Yeah, the first album came out 2002. So it’s been three years. I don’t really like to rush music, ca’ you know they have other messengers out there too. I am not competing with no one, yuh know. I am just putting out the message as the inspiration come. Music come like old people, Beres (Hammond) always tell me. Music come like old people; if you rush old people, dem get miserable. But if you tek yuh time wid dem, they cooperate easy. Music was there before you and I was born, and shall be when we are not here physically. So mi jus tek mi time and try and do it properly. So that when I am not here, people look back and say, Warrior King, dat yout really did some positive work, we have to give thanks for the bredda.

Do you think it will be harder for you, this time around, since you have to make a comeback, since the people haven’t heard from you in the past three years? Do you think it will be harder to break into the market?

No, because mi always in the people’s hearts. People a ask what’s wrong with Warrior King, a ask where is he. I’m always there in their minds. I don’t really feel like it’s a comeback, ca’ see, when I was in America—life is like a cycle, seen. You start here and you go right around, and you come back just where you started. I started in Jamaica, go to New York, the Jamaican people miss you fi a likkle while, but a so it go ca’ Jah work yuh a deal wid. You go to New York, you go to where and where, and then you come to Europe. People dem a Europe jus see yuh. So you fresh and nice there. Then you come back right back to Jamaica, where di people nuh see yuh, and hungry fi yuh.

So the people in Jamaica have been anticipating you.

You cyaan jus flood the people. Yuh have fi mek dem miss you, mek dem hungry fi yuh. You cyaan mek people tired a yuh. You know dem old time saying a Jamaica, not every morning yuh wake up a go a John Tom house, him wi get tired a yuh after a while. Yuh have fi mek John Tom seh where is she, where is him. Yuh have fi mek dem hungry fi yuh, man. A dat strategy wi a use, the natural strategy of life, for life is a cycle. So yuh have fi go round and come back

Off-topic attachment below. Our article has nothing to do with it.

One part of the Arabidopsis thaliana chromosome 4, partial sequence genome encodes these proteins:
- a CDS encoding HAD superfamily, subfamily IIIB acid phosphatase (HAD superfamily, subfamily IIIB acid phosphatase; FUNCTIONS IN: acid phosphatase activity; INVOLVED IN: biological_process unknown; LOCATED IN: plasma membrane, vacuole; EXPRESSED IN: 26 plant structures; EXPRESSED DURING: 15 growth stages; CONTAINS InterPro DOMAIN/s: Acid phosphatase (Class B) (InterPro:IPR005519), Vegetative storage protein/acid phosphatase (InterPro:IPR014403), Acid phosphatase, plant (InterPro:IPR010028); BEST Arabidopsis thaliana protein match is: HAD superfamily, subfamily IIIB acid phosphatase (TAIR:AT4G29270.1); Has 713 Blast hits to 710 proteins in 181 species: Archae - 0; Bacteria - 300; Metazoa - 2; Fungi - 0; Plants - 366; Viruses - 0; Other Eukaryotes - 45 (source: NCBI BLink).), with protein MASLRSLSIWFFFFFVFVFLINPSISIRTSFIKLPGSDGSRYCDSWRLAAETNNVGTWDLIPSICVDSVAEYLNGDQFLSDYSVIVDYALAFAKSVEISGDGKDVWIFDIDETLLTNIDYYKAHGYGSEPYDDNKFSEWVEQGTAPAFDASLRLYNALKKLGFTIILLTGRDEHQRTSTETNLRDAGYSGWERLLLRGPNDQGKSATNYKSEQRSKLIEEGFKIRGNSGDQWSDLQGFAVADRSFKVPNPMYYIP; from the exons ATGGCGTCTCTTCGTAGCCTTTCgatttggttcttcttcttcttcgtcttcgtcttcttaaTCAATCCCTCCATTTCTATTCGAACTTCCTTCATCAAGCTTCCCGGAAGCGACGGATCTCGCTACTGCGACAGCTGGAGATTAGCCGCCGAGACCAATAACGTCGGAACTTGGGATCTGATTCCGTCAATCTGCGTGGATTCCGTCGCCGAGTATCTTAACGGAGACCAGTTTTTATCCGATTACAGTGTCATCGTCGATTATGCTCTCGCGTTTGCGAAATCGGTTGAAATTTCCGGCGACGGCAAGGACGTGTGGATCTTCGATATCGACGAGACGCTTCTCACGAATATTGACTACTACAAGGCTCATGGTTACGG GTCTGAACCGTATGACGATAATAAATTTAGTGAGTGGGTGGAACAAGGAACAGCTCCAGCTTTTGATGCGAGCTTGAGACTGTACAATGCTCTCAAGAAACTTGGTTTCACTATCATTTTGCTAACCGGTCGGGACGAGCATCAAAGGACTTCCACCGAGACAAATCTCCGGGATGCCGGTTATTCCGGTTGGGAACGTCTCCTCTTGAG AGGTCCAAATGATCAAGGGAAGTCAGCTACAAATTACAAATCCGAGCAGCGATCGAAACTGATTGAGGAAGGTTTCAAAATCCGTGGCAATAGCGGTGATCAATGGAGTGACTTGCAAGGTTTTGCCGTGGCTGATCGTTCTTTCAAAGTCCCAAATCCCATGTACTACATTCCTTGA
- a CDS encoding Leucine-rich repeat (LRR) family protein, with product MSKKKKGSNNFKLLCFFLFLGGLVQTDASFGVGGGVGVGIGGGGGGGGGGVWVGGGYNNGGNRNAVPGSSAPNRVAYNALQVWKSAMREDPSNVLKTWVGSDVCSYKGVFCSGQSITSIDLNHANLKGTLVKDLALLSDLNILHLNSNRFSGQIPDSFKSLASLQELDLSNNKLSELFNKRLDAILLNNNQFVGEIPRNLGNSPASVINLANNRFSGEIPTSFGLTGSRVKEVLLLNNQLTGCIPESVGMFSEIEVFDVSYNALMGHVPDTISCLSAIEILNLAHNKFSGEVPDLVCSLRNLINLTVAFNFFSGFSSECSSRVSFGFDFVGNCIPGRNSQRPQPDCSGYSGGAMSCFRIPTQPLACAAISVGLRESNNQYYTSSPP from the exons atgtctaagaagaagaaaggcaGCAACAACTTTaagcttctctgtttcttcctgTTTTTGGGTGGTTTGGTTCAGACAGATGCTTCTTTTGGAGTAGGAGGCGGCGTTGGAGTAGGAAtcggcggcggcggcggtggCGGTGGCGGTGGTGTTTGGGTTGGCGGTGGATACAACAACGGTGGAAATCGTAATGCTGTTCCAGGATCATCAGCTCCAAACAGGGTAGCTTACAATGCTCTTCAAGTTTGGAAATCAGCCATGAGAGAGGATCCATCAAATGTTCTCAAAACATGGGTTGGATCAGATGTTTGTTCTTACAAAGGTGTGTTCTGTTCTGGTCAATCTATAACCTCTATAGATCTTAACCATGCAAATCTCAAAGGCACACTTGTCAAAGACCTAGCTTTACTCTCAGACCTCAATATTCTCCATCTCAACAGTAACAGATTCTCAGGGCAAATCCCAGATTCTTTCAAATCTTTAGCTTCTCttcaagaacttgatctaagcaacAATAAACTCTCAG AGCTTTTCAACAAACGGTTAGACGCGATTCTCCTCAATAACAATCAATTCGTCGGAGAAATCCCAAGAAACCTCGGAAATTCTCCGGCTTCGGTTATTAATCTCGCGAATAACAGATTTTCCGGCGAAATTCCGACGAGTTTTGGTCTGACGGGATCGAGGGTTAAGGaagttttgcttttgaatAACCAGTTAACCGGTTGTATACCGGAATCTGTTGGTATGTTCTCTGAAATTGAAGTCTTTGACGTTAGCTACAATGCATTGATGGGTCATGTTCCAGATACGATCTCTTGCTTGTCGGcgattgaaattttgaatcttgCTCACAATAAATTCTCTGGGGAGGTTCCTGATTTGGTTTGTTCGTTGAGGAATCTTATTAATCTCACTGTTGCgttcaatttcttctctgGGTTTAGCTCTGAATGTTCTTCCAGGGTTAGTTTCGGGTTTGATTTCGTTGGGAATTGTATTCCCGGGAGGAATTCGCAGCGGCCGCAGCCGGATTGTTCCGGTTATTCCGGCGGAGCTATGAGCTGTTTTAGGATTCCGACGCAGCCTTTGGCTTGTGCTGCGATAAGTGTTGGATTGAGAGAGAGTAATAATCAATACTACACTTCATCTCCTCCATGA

Sounds like you have been in music in one form or another all of your life. However, you started your career as a teenager, performing with Marlon Stewart.

Yeah, dat a Little Blacks. But him change him name now to Persistence. We have a thing coming out call “Nah Forget Where We Come From”.

Coming out when?

Soon. Foundation thing.

You originally modeled yourself after the Warlord (Bounty Killer).

Yeah. In everything, you always have a starting point. So there is where I started. Bounty spread a different vibe from what I spread, but you still have to respect where you are coming from, so I respect the foundation. Nuff respect to Rodney Price, Bounty Killer, no matter which part yuh deh, respect. I used to paternize him style. Through mi head quick, every Bounty Killer song come out, mi ketch it quick. I was very popular at school through dat, dem call mi Bounty Jr. Every concert mi deh deh, an mi sing him tune. That’s how it started, I was around 13 or 14.

Now your style is quite different from Bounty. What shaped your personal style?

The Most High shaped my style. And naturality, it was a natural growth through a space of time.

A jus destiny, how the Most High set it.

You grew up in Portmore—

Yeah, I came to Portmore around age 11 or 12. Before then, I grow in Clarendon.

–Portmore has been getting some forwards for it’s artists recently. Two of the hottest artists on the scene today, I-Wayne, and Vybz Kartel are also from Portmore—

Yeah, we are all from the same community. Vybz and I used to sing on the same sound system. I-Wayne too. Mi used to call him up pon stage wid mi, before him buss. Yeah.

Dancehall and Reggae are experiencing a lot of attention on an international level, particularly with the artists like Sean Paul and Damian Marley bussin’ big in the mainstream. Where do you see yourself or your music going, internationally?

Well, in times to come this music a go be the greatest music in the world. The word reggae is a Latin word, according to the encyclopedia, meaning from Jah to Jah. Yeah, you can check it, man. From a Jah music, a the greatest music. But it a go get undermined, but just for a time. Good things always get overshadowed, but for how long? You put a candle under yu bed, how long before the whole bed catch a fire, or even the whole house would a bun down. It a go get brighter and stronger than it start, yuh know. Reggae music a the only music that praise the Most High, and deal wid certain issues, social issues, other music don’t do that. This a liberation music. Whether Dancehall or Roots, a liberation music.